Jarrod Miller and James Adkins, University of Delaware

Variability in soil land landscape characteristics reduces yield response to management techniques, particularly regarding seeding rates and fertilizer additions. Yield maps provide a spatial map of yield, which can be associated with drainage issues, soil nutrient holding, or nutrient concentrations. One method to uncover soil variability and crop response is to use precision soil sampling, including either grid or zone methods. Both increase the cost of taking soil samples, and each have their value depending on the desired outcomes.

For grid sampling, prior work in other states has shown advantages of grids no larger than 2.5-acres, with increased accuracy at 1-acre. To observed how accurate grids must be on the Delmarva peninsula, the Maryland Grain Producers sponsored a project at the University of Delaware Warrington Irrigation Research farm. This farm has variable rate pivot and variable rate linear irrigation (Figure 1a). A Veris was used to map soil EC on 90-foot centers (Figure 1b), and then the field was sampled on a 0.25 acre grid spacing. These grid samples match up with the center of our 90 by 90 foot treatment plots, outlined on our center pivot and linear plots (Figure 1). Soil samples were taken from the upper 8-inches of soil from the center of each grid in April 2022 and submitted to the University of Delaware Soil Testing lab for analyses.

Figure 1: a) Plot layout for the variable rate center pivot (left) and variable rate linear irrigation (right) and the b) Veris EC map of the research plots.

Grid Sampling Results

Grid Sampling Correlations

The densest sampling scheme (¼ acre) was strongly correlated with soil characteristics and nutrient contents at the next densest sampling of ¾ acres. The ¼ acre sampling was not as strongly related to 1 ½  or 3-acre sampling schemes, particularly for organic matter and CEC measurements. This is important, considering that organic matter and the CEC are unlikely to change over the long term, so a more accurate map could last a longer period. The 3-acre grid (Table 1) also had moderate to weak correlations to the ¾ and 1 ½  acre grids. In some cases correlations were not significant (CEC, OM, and Mg), so the relationships to general soil characteristics are again better represented by a denser grid, while nutrients like P and K have moderate relationships based on grid size.

Grid Sampling Average Plot Levels

Using our 90×90 foot plot maps (Figure 1), we averaged soil nutrient levels based on each grid sampling density (Table 2). It is important to know that grid density was changed by deleting points from the ¼ acre grids, and different placement of points would also change these results. For example, the average CEC was greatest based on 1.5 acre grids but was similar across the other treatments. However, if the sampling point location changes, these averaged may also change.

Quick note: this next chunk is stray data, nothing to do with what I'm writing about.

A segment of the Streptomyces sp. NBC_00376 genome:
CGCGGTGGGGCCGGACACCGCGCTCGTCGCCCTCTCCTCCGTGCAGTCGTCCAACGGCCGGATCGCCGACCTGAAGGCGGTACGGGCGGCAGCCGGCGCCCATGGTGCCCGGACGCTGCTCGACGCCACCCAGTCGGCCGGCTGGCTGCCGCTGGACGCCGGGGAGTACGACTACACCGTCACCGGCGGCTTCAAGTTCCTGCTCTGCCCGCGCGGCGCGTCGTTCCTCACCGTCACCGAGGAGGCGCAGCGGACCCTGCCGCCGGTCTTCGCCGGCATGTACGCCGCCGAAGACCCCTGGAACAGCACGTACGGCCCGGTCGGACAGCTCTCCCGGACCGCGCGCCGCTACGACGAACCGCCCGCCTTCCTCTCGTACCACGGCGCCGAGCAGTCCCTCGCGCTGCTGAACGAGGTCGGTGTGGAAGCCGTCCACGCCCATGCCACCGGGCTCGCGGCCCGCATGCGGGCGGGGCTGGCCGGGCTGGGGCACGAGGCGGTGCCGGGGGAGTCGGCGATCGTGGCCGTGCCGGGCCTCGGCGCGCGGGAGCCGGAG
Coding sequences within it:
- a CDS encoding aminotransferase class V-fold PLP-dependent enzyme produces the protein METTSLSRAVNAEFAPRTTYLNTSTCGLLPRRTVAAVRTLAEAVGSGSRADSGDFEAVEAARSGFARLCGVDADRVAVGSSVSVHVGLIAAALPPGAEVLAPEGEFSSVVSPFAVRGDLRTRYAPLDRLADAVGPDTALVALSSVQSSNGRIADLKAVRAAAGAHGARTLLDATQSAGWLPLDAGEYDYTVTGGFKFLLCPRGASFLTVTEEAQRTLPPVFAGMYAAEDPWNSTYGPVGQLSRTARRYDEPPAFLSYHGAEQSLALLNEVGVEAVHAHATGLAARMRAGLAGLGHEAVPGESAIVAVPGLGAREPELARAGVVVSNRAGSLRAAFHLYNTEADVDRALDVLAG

Organic matter also averaged higher in our plot maps in the 1 ½  and 3-acre grids, but was lower in ¼ and ¾ acre grids. So in this study, lower resolution (>1.5 acre grids) increased OM estimates when averaged across small areas, similar to setting up zones in the field. There were no differences observed in plot pH based on sample size, but K, Ca, and Mg were all higher in the 1 ½ acre grids, and Ca was lowest in the 3-acre grids (Table 2).  However, the differences were minor in terms of determining fertilizer application.

Interpolated Maps of Different Soil Properties and Nutrient Concentrations

Maps of soil properties can be visually striking, without any additional analyses. When comparing CEC by sampling density (Figure 2), the loss in resolution is clear when you drop to grids above ¾ acre. On the coastal plain, where CEC can range from extremely low values (< 4 meq/100g), accuracy could help with variable rate management of leachable nutrients, particularly potassium in these soils.

Figure 2: Grid sampling for a) ¼ acre CEC, b) ¾ acre CEC, c)1 ½ acre CEC, d) 3-acre CEC. Green is higher CEC.

Results for soil pH are similar (Figure 3), where pH is most accurate at ¼ density, but with a large loss in resolution when grids reach 1 ½ acres. What is particularly striking about the pH map for the ¼ grids is the blocked pattern on the lower half of the pivot, following the shape of the research plots, indicating past management. This pattern is not present in the lower density sampling. Grid sampling is often described as best at finding past management issues but may miss the smallest details above ¼ acre grids. The high density sampling also produces the most accurate lime rate map (Figure 4), which has a range of 1-6 tons per acre, based on UD recommendations. 

Figure 3: Grid sampling for a) ¼ acre soil pH, b) ¾ acre soil pH, c) 1 ½ acre soil pH, d) 3-acre soil pH. Blue is higher pH.

Figure 4: Estimate lime rates (1-6 tons/acre with blue as highest rates) based on University of Delaware recs.


The ¾ acre grid had similar relationships to the ¼ in both nutrient correlations and plot average extractions. This project reveals interesting patterns and corroborates that grid sizes should be less than 2.5 acres, and preferably less than an acre.

Future analyses will include the response to variable rate lime and K application, as well as variation in micronutrients.


This research was sponsored by the Maryland Grain Producers Utilization Board (http://www.marylandgrain.org/).

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